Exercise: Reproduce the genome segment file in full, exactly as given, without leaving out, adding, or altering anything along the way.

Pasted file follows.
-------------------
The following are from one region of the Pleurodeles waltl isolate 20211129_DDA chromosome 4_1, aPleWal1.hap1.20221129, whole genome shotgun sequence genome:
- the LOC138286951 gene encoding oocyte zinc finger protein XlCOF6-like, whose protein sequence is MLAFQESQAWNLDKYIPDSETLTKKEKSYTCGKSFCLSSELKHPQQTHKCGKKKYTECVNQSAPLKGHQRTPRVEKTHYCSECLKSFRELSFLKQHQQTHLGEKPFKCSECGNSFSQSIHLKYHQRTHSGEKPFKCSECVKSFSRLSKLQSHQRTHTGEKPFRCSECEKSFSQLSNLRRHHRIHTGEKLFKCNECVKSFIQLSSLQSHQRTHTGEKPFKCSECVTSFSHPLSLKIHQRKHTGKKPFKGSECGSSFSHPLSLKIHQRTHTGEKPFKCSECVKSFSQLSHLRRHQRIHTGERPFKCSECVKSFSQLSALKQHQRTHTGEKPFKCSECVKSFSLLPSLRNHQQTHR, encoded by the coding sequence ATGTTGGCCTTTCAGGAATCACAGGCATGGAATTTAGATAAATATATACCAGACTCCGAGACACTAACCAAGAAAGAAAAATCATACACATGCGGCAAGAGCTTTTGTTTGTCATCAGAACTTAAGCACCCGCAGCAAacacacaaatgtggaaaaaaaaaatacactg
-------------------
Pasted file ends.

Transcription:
The following are from one region of the Pleurodeles waltl isolate 20211129_DDA chromosome 4_1, aPleWal1.hap1.20221129, whole genome shotgun sequence genome:
- the LOC138286951 gene encoding oocyte zinc finger protein XlCOF6-like, whose protein sequence is MLAFQESQAWNLDKYIPDSETLTKKEKSYTCGKSFCLSSELKHPQQTHKCGKKKYTECVNQSAPLKGHQRTPRVEKTHYCSECLKSFRELSFLKQHQQTHLGEKPFKCSECGNSFSQSIHLKYHQRTHSGEKPFKCSECVKSFSRLSKLQSHQRTHTGEKPFRCSECEKSFSQLSNLRRHHRIHTGEKLFKCNECVKSFIQLSSLQSHQRTHTGEKPFKCSECVTSFSHPLSLKIHQRKHTGKKPFKGSECGSSFSHPLSLKIHQRTHTGEKPFKCSECVKSFSQLSHLRRHQRIHTGERPFKCSECVKSFSQLSALKQHQRTHTGEKPFKCSECVKSFSLLPSLRNHQQTHR, encoded by the coding sequence ATGTTGGCCTTTCAGGAATCACAGGCATGGAATTTAGATAAATATATACCAGACTCCGAGACACTAACCAAGAAAGAAAAATCATACACATGCGGCAAGAGCTTTTGTTTGTCATCAGAACTTAAGCACCCGCAGCAAacacacaaatgtggaaaaaaaaaatacactg